Unsecured Creditor

An unsecured creditor is a creditor other than a preferential creditor that does not have the benefit of any security interests in the assets of the debtor.

In the event of the bankruptcy of the debtor, the unsecured creditors usually obtain a pari passu distribution out of the assets of the insolvent company on a liquidation in accordance with the size of their debt after the secured creditors have enforced their security and the preferential creditors have exhausted their claims.

Although in a liquidation the unsecured creditors will usually realize the smallest proportion of their claims, in some legal systems, unsecured creditors who are also indebted to the insolvent debtor can (and in some jurisdictions, must) set off the debts, actually putting the unsecured creditor with a matured liability to the debtor in a pre-preferential position.

Other articles related to "creditor, unsecured creditor, creditors, unsecured":

Security Interest - Rationale
... A secured creditor takes a security interest to enforce its rights against collateral in case the debtor defaults on the obligation ... If the debtor goes bankrupt, a secured creditor takes precedence over unsecured creditor in the distribution ... Detractors argue that creditors with security interests can destroy companies that are in financial difficulty, but which might still recover and be profitable ...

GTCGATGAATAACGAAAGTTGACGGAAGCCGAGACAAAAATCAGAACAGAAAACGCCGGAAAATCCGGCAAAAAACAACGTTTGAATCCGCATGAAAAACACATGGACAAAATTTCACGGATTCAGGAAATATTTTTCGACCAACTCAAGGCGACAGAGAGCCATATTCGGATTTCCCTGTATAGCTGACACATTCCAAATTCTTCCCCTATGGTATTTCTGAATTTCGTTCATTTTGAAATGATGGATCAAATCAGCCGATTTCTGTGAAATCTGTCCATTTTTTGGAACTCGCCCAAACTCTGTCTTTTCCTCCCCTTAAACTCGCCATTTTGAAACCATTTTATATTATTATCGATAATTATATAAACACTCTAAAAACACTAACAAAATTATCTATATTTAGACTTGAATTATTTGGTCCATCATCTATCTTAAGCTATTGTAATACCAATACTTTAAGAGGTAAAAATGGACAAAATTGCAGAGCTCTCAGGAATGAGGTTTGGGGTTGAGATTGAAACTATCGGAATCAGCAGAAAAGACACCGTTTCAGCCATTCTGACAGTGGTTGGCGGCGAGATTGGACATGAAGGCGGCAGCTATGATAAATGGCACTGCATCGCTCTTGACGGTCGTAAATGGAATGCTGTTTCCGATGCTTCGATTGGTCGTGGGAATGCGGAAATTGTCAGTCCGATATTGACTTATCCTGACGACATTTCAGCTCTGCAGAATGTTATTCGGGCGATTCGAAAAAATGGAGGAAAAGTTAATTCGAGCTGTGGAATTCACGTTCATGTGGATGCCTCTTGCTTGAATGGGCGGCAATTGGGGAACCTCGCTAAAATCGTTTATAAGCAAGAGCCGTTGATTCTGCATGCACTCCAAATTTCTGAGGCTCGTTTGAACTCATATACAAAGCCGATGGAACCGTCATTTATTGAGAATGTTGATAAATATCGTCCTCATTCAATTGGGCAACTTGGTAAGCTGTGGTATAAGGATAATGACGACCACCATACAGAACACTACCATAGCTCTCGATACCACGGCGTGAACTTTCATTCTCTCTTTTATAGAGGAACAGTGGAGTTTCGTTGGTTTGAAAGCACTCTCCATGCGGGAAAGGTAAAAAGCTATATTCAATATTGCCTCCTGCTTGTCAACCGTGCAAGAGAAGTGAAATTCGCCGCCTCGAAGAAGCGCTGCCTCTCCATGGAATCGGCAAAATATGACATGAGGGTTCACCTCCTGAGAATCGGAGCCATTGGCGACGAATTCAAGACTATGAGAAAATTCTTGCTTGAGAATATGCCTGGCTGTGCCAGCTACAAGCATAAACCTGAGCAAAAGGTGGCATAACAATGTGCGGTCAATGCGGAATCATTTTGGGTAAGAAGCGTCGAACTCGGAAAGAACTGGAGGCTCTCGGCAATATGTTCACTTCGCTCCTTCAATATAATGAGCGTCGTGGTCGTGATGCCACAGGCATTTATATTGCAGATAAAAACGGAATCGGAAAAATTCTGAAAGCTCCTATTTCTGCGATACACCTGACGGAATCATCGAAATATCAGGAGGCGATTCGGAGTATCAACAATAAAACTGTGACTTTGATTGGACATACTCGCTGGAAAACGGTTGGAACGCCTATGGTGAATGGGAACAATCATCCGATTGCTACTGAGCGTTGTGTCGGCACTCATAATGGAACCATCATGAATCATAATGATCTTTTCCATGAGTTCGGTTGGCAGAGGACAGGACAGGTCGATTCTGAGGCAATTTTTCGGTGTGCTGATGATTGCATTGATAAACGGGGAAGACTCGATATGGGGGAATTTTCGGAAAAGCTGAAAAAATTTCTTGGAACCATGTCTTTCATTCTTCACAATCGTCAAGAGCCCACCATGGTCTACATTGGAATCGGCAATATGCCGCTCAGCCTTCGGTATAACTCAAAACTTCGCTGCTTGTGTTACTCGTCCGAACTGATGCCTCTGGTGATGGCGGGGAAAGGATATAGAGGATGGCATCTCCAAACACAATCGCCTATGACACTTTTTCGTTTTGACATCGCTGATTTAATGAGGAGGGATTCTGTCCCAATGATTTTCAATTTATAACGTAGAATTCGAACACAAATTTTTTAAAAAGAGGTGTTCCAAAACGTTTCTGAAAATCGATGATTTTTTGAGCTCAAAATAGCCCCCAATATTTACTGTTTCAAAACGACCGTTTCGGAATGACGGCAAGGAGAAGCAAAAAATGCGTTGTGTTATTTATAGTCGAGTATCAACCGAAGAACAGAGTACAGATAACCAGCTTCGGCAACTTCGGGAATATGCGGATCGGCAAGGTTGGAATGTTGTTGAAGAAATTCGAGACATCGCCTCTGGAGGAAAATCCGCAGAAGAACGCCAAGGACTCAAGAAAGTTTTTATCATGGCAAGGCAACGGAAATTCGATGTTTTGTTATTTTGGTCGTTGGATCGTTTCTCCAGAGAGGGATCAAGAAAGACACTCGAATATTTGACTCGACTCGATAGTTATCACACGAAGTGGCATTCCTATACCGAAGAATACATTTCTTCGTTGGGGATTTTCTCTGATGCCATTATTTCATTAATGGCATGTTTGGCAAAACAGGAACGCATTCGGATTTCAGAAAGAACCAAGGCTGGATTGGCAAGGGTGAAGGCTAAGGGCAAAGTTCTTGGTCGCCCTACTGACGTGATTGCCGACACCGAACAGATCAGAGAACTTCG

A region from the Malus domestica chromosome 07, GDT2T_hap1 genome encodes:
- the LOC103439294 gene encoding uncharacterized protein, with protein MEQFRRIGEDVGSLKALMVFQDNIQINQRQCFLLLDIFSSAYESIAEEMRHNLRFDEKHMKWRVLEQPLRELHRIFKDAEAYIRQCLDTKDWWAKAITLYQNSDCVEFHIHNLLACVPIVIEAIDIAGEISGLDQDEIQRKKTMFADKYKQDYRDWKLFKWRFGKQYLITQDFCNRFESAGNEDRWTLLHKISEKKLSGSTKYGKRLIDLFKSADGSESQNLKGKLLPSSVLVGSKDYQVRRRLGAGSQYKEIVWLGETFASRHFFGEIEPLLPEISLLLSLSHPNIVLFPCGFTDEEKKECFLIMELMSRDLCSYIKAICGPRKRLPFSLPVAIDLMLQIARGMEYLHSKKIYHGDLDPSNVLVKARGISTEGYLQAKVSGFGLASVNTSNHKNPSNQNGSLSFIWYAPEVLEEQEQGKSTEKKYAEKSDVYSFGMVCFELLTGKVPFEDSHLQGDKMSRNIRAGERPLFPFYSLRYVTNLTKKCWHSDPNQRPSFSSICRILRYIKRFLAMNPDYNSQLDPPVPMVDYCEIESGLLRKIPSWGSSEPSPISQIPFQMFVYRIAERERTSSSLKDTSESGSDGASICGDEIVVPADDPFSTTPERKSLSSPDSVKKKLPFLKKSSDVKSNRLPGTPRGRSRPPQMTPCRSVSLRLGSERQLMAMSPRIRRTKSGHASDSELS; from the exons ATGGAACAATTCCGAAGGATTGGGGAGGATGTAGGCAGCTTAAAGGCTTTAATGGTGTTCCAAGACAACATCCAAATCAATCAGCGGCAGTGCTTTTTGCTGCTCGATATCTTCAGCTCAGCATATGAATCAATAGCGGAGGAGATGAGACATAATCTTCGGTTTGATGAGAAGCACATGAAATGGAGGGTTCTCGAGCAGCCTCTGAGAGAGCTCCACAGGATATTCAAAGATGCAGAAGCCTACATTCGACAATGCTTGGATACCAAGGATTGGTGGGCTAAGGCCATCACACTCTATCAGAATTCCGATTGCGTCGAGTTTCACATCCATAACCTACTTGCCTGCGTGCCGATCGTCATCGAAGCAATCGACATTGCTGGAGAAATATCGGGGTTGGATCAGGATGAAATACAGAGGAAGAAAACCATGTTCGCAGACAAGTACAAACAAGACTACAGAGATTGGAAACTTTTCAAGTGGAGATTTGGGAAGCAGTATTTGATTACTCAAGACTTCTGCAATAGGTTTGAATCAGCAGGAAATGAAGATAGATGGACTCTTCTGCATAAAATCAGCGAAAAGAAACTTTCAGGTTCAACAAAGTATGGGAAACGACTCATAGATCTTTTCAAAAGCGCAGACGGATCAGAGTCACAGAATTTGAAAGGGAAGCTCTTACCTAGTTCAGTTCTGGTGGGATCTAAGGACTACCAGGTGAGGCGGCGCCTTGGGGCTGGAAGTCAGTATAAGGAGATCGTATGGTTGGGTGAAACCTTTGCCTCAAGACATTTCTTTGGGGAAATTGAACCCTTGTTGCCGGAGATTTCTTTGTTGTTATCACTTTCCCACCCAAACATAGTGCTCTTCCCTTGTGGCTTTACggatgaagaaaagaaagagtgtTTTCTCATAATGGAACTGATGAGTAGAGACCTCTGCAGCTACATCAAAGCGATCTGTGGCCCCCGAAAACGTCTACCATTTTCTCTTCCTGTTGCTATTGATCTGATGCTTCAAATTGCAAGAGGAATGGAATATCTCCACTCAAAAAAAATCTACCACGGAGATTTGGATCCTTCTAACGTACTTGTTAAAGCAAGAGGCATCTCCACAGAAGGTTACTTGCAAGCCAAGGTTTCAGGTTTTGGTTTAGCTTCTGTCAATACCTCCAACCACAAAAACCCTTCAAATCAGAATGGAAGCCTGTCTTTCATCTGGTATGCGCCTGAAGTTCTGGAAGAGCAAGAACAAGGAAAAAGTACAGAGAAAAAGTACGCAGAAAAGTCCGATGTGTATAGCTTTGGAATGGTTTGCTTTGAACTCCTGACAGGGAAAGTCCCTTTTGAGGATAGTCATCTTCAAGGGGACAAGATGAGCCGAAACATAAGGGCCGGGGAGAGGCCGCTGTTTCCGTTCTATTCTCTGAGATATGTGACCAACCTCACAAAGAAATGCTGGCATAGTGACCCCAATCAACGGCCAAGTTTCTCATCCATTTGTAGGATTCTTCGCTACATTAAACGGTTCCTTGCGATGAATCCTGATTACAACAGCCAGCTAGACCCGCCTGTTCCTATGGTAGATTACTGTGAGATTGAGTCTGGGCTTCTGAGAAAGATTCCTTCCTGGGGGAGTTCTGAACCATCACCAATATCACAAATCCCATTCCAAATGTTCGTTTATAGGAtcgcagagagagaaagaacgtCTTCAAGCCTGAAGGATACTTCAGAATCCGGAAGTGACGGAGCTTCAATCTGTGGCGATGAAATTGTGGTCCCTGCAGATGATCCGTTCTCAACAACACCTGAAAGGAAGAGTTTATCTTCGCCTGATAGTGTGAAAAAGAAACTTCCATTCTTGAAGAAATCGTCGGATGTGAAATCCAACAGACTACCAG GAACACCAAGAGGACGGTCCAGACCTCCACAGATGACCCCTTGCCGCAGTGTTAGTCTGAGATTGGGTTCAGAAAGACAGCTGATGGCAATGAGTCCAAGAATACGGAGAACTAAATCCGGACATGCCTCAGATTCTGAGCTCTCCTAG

Secured Transaction
... The law treats differently those creditors who are secured (i.e ... perfected security interest) from those creditors who are unsecured ... An unsecured creditor is simply a person who is owed money and has not received payment according to the terms of the agreed upon transaction ...

Famous quotes containing the word creditor:

    Here were poor streets where faded gentility essayed with scanty space and shipwrecked means to make its last feeble stand, but tax-gatherer and creditor came there as elsewhere, and the poverty that yet faintly struggled was hardly less squalid and manifest than that which had long ago submitted and given up the game.
    Charles Dickens (1812–1870)